New Drug Alerts
New Drug Called 'Molly'|
A new drug discovered after the deaths of two young teens at a music festival in New York City.
“Molly,” short for “molecule,” is a powder or crystal form of MDMA, the chemical used in Ecstasy and is considered to be pure MDMA,
unlike Ecstasy, which generally is laced with other ingredients, such as caffeine or methamphetamine.
MDMA itself can cause confusion, anxiety, depression, paranoia, sleep problems, and drug craving. The drug also can cause muscle tension,
tremors, involuntary teeth clenching, muscle cramps, nausea, faintness, chills, sweating, and blurred vision. High doses of MDMA can
interfere with the ability to regulate body temperature, resulting in a sharp increase in body temperature (hyperthermia), leading to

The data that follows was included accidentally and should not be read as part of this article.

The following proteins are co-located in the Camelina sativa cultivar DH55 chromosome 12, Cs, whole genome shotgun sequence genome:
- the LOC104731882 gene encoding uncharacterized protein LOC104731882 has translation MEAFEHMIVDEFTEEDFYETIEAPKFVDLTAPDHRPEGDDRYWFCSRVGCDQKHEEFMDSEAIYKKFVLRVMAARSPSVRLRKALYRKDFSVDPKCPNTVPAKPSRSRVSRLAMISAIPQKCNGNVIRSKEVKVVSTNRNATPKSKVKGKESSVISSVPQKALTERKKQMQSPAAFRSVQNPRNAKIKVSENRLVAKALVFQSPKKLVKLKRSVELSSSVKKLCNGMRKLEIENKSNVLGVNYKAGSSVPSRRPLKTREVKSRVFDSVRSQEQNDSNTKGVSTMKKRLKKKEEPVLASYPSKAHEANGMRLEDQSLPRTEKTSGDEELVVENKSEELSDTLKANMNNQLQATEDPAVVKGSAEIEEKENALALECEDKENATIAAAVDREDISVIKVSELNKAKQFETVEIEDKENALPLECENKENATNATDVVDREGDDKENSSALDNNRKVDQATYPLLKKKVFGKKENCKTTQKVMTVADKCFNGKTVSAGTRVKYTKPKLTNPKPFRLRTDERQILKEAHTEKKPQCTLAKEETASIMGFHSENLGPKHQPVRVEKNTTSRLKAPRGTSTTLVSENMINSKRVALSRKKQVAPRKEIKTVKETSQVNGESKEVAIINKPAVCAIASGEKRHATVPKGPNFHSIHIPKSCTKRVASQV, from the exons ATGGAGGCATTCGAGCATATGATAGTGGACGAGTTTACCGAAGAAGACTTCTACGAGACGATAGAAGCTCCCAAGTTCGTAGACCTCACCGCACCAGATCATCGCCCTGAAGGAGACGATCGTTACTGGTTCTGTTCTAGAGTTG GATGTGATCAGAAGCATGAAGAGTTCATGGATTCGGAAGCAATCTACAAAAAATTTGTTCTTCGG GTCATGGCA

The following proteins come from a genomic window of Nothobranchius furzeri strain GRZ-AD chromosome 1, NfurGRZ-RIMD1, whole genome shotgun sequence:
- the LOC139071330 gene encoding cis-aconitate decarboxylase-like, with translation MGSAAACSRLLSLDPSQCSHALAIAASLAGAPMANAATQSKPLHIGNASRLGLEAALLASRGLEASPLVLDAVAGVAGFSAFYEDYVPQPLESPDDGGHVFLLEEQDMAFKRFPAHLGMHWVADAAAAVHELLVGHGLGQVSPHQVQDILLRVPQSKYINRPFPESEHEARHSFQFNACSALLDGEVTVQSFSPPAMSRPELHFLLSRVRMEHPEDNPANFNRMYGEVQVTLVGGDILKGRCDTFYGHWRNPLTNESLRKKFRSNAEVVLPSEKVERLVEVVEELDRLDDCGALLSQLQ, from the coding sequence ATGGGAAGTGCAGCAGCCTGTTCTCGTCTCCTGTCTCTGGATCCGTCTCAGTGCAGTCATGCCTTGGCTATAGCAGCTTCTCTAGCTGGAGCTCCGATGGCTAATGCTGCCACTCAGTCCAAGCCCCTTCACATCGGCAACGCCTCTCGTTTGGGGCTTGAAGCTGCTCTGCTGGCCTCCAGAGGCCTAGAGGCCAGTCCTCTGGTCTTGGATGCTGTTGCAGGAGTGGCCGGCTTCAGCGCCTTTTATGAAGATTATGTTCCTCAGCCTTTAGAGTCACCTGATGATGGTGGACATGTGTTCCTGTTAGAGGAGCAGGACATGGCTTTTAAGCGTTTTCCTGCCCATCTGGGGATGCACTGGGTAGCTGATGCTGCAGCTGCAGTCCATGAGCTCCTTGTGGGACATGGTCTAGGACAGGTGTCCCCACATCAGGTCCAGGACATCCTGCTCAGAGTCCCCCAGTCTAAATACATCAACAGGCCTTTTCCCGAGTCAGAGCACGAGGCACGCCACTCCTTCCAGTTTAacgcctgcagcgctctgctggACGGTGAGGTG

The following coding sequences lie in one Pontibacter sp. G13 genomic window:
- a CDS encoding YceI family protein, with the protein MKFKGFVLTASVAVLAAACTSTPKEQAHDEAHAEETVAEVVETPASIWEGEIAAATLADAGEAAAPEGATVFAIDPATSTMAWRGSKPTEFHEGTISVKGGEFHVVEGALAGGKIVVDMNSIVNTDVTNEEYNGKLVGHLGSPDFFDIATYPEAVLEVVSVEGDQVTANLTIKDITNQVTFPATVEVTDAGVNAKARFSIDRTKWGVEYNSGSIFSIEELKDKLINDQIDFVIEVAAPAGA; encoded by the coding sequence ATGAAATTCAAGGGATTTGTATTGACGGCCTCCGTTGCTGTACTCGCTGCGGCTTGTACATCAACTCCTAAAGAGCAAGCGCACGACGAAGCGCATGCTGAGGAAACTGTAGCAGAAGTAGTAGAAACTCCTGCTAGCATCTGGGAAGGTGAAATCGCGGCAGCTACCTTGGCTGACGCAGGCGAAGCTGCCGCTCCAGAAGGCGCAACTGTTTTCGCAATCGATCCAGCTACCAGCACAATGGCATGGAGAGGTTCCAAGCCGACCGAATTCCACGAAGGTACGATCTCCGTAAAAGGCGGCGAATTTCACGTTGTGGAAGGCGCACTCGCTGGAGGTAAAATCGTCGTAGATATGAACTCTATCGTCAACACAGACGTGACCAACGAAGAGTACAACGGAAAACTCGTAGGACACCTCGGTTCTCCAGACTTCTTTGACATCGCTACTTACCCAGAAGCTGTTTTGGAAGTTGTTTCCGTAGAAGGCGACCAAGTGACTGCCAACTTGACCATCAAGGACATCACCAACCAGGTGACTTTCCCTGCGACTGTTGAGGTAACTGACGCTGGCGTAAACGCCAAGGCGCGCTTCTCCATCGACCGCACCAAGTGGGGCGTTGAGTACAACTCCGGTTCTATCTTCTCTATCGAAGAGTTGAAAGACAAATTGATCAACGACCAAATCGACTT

liver, kidney and cardiovascular failure.
New Drug Called 'Smiles'
A new drug, popular with teens, that has been linked to overdoses.
2C-I, known by its eerie street name "Smiles," has become a serious problem in the Grand Forks, North Dakota area.
Overdoses of the drug have also been reported in Indiana and Minnesota. But if the internet is any indication,
Smiles is on the rise all over the country.
Smiles' effects have been called a combination of MDMA and LSD, only far more potent. Users have reported a speedy
charge along with intense visual and aural hallucinations that can last anywhere from hours to days. Because this
drug is relatively new, the most readily accessible information about 2C-I comes from user accounts, many of which
detail frightening experiences.
It first surfaced around 2003 in European party scenes and only recently made its way to the United States.
2C-I is also untraceable in tests which makes it more of a challenge for doctors to treat. This also contributes
to the drug's growing popularity among high school and college-age kids.